As you all know, I have been seeking (and continue to do so), a literary agent to represent my children’s picture book “The Teapot and The Trumpet”. I have had numerous questions along the way, and to all you aspiring authors out there I am sure you do too. So I decided in an effort to help us all, I would seek out some answers.
Jenny Bent, founder of The Bent Agency has graciously agreed to take a few minutes out of her busy schedule to answer a few questions for us.
In a career spanning 15 years, I have made a practice of making bestsellers – either by spotting new talent or developing careers for multi-published authors. My list is varied and includes commercial fiction and nonfiction, literary fiction and memoir. All the books I represent speak to the heart in some way: they are linked by genuine emotion, inspiration and great writing and story-telling. I was born in New York City but grew up in Harrisonburg Virginia in a house full of books where I spent many lazy afternoons reading in a sunny window seat. I went on to England to get a BA/MA with first class honors from Cambridge University. After graduation I worked in magazines, bookselling and agenting, most recently at Trident Media Group, before founding THE BENT AGENCY in 2009. I now live in Brooklyn in an apartment full of books and while there are not quite so many lazy reading afternoons, I manage to fit one in now and then.
Follow Jenny Bent on Twitter
You can visit Jenny’s Website
And here we go.
Jenny it is a pleasure to have you here today to answer a few questions for us, thank you for taking the time to stop in. A question I had early on in my journey was, What is the most important thing for a writer to do when querying a literary agent?
Follow their guidelines! Go to the agent’s website or Publishers Marketplace page and follow the instructions very specifically. If you get it wrong, your query could be discarded without even being read.
I have seen a lot of submission guidelines that state, if you are querying multiple agents from multiple agencies, please inform us in your query. Jenny what is the purpose of this? And does it make a difference in how the agent will evaluate the submitted work?
My guidelines don’t say that, so I actually don’t really know what the purpose is. My guidelines state that you should absolutely query multiple agents. If you don’t, some agents take so long to respond that you could be waiting forever to get published!
Jenny when a writer is looking for an agent, what are some of the things to look out for, to be cautious of?
You want to avoid agents who charge any kind of reading fees, first and foremost. I would also look for agents who have a real, provable record of deals made (you can use Publishers Marketplace as a resource for this). Finally, there’s a website called Preditors and Editors, and you can go there to find a list of agents that might not be following legitimate business practices.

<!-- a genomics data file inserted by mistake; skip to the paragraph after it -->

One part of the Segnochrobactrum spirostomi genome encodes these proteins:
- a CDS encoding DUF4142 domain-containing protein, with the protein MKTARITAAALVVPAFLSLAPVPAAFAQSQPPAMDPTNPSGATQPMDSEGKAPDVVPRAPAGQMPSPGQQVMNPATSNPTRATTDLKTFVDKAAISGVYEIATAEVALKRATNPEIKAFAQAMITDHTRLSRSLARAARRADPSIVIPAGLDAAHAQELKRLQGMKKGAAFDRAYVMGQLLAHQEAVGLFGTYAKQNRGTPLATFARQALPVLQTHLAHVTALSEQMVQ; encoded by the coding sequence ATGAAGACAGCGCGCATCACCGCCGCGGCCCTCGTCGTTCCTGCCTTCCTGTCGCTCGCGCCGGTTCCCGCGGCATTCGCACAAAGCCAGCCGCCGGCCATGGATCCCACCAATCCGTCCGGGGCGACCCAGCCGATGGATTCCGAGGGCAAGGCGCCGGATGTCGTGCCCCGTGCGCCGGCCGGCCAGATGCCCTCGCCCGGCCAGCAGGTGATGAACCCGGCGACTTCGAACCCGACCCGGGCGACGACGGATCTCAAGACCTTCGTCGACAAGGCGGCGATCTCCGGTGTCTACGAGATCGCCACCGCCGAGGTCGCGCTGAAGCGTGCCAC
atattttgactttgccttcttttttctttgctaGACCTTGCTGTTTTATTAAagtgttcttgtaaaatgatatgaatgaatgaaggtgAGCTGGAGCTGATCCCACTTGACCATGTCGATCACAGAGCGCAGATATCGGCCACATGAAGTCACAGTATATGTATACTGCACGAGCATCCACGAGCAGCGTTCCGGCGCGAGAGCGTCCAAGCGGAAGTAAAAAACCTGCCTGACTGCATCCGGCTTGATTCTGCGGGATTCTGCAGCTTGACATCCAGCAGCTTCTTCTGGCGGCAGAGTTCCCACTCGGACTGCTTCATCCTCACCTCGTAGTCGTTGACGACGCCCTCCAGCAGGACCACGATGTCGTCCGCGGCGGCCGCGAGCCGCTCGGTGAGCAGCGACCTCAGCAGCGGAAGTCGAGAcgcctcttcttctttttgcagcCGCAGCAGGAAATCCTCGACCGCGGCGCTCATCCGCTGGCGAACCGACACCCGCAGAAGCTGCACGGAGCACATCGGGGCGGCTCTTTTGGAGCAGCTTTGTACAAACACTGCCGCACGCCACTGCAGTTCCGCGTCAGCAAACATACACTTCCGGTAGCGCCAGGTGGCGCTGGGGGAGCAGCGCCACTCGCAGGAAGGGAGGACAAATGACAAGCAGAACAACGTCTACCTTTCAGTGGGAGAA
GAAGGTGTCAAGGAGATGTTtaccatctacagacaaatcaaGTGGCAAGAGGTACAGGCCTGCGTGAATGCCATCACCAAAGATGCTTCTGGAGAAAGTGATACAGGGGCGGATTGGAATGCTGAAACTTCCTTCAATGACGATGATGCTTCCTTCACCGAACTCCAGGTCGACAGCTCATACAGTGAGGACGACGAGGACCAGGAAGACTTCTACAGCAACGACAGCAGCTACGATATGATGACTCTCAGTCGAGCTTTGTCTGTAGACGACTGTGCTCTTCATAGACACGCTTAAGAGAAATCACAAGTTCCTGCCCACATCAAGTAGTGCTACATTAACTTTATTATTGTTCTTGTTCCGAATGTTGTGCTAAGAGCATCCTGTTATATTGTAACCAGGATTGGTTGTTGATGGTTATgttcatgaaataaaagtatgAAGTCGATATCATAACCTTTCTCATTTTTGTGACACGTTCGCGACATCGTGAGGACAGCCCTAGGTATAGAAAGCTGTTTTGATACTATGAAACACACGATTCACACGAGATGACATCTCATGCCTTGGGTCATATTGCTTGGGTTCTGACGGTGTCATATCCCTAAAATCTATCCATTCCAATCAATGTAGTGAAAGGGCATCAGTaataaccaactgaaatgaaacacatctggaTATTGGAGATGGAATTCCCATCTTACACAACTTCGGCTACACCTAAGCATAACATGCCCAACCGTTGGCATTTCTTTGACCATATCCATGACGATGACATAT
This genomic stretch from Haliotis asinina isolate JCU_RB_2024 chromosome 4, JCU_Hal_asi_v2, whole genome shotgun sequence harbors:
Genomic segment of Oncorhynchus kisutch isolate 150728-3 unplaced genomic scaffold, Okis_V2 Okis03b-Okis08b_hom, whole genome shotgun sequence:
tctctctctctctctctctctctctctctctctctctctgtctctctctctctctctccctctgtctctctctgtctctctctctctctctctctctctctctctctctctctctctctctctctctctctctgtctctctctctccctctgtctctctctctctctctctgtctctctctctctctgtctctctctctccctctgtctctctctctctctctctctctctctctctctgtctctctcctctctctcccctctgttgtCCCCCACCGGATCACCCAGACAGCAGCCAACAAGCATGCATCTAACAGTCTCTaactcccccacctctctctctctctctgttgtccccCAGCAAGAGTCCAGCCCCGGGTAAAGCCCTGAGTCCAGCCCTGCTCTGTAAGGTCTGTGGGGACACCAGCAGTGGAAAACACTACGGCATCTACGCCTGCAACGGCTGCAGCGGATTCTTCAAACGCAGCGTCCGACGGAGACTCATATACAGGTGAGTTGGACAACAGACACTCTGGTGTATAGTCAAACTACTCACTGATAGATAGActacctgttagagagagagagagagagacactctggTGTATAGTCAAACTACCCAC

Are there certain times of year that literary agents look for a certain type of book to represent, or is it “open season” so to speak all year-long for all books?
This is a good question! Agents do tend to specialize in certain kinds of books. I focus on women’s fiction, crime/suspense, humor and memoir, but I want those kinds of books all year round—I don’t look for specific kinds of books depending on the season.
Jenny, for an unpublished author, finding an agent is a very big deal, as you know. What would your suggestion be to a writer to find the right agent?
The number one thing is to do your homework! There is so much information now available online to help authors research agents who might be the right fit for their manuscript. Find an agent who is looking for books in the genre you write and who has represented books similar to yours. Here are some resources:
- Publishers Marketplace. Pay the $20 for a few months and you’ll have access to the deals database so you can see what deals the agent is making.
- The agent’s twitter feed. This will give you a good idea of the agent’s personality and the kind of things they are interested in.
- The agent’s own website or Publishers Marketplace page
- The agent’s blog.
- Interviews with the agent on other people’s blogs. We have a list of various interviews on our blog, BENT ON BOOKS, but you can also just google the agent’s name and see what comes up.
Jenny, again thank you so much for taking the time to answer these questions.
Also thank you to all my dedicated readers. I have learned a great deal on my journey to becoming a published author, and I hope this time with Jenny has help answer some of your questions. If it were not for the support of all of you, and the support from The World Literary Cafe, “The Teapot and The Trumpet” and my forthcoming novel would still be in my head.